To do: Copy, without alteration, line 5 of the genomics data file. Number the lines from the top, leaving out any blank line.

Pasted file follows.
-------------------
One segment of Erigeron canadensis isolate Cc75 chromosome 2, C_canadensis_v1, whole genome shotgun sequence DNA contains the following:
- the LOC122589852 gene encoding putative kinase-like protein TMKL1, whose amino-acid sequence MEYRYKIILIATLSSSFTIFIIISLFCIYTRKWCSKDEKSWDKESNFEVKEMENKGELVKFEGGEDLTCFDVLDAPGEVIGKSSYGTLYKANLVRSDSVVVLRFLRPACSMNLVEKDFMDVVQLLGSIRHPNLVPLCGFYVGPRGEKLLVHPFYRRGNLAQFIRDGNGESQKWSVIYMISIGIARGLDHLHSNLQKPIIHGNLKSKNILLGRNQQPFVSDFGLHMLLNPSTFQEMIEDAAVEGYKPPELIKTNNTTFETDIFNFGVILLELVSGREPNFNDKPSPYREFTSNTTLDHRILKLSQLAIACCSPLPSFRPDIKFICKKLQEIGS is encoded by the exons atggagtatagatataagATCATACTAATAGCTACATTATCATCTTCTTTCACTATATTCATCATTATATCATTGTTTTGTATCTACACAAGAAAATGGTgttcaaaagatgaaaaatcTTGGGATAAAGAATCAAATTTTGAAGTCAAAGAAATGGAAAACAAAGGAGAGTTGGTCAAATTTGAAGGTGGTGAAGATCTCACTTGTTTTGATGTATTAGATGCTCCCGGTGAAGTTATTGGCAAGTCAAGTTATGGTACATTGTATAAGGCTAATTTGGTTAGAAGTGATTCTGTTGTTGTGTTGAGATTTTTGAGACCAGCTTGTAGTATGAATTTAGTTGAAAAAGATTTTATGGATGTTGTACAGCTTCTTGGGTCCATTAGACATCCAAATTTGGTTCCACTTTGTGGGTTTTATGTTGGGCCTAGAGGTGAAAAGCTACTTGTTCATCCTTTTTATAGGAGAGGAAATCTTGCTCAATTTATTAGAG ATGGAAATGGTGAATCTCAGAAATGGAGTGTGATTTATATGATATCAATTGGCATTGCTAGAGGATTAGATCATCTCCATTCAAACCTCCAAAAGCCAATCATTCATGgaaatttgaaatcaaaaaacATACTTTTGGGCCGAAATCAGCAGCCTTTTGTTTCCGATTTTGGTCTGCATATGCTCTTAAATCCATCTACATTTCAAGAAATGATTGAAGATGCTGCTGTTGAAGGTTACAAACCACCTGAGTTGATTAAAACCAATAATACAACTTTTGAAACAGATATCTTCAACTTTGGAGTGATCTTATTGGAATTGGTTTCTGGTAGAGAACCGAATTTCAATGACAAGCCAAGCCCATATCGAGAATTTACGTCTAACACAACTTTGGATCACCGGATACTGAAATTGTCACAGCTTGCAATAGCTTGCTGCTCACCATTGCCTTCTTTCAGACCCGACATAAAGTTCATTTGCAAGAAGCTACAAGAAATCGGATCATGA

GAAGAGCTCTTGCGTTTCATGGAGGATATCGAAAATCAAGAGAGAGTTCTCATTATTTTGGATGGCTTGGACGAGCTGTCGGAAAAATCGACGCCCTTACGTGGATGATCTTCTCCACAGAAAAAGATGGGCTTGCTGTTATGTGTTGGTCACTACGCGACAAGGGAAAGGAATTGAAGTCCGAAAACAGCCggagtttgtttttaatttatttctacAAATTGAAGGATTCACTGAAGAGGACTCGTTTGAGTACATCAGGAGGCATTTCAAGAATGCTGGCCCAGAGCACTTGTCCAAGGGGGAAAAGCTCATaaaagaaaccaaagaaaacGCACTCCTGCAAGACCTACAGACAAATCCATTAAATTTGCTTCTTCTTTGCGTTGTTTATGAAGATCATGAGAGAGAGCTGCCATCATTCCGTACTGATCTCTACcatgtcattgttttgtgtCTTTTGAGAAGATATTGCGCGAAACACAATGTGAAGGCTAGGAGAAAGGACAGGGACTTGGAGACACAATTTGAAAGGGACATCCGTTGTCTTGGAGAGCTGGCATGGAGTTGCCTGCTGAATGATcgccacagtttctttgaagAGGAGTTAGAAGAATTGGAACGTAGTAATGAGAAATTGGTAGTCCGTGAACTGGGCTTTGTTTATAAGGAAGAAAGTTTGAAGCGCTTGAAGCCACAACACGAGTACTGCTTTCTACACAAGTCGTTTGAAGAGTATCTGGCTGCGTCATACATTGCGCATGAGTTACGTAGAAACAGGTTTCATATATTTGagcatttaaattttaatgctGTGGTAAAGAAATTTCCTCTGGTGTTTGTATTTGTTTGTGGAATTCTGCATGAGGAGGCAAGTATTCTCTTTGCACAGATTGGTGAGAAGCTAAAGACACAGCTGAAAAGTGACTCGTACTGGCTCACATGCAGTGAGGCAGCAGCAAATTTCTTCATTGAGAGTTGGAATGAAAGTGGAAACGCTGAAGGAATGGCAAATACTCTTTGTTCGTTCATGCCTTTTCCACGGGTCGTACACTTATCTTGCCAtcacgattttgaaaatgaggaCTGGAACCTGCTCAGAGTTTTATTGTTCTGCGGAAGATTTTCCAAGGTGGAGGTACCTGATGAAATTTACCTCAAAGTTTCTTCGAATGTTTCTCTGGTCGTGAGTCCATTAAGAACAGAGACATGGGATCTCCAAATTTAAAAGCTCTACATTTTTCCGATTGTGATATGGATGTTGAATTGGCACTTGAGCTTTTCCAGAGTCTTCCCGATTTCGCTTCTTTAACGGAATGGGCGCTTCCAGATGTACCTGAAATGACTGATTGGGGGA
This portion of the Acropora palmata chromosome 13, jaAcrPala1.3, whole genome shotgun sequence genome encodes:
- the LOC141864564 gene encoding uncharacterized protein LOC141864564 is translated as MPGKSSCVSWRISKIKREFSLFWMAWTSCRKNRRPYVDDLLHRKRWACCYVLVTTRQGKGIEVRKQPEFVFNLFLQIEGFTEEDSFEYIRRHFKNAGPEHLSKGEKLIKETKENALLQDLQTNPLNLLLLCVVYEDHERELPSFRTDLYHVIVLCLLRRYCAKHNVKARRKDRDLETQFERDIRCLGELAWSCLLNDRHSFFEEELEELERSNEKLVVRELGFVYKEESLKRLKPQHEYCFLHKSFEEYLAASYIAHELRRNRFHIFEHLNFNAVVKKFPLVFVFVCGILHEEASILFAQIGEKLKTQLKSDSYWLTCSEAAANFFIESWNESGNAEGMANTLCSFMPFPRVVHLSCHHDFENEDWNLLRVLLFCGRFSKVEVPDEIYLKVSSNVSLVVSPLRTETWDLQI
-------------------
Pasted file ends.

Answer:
- the LOC141864564 gene encoding uncharacterized protein LOC141864564 is translated as MPGKSSCVSWRISKIKREFSLFWMAWTSCRKNRRPYVDDLLHRKRWACCYVLVTTRQGKGIEVRKQPEFVFNLFLQIEGFTEEDSFEYIRRHFKNAGPEHLSKGEKLIKETKENALLQDLQTNPLNLLLLCVVYEDHERELPSFRTDLYHVIVLCLLRRYCAKHNVKARRKDRDLETQFERDIRCLGELAWSCLLNDRHSFFEEELEELERSNEKLVVRELGFVYKEESLKRLKPQHEYCFLHKSFEEYLAASYIAHELRRNRFHIFEHLNFNAVVKKFPLVFVFVCGILHEEASILFAQIGEKLKTQLKSDSYWLTCSEAAANFFIESWNESGNAEGMANTLCSFMPFPRVVHLSCHHDFENEDWNLLRVLLFCGRFSKVEVPDEIYLKVSSNVSLVVSPLRTETWDLQI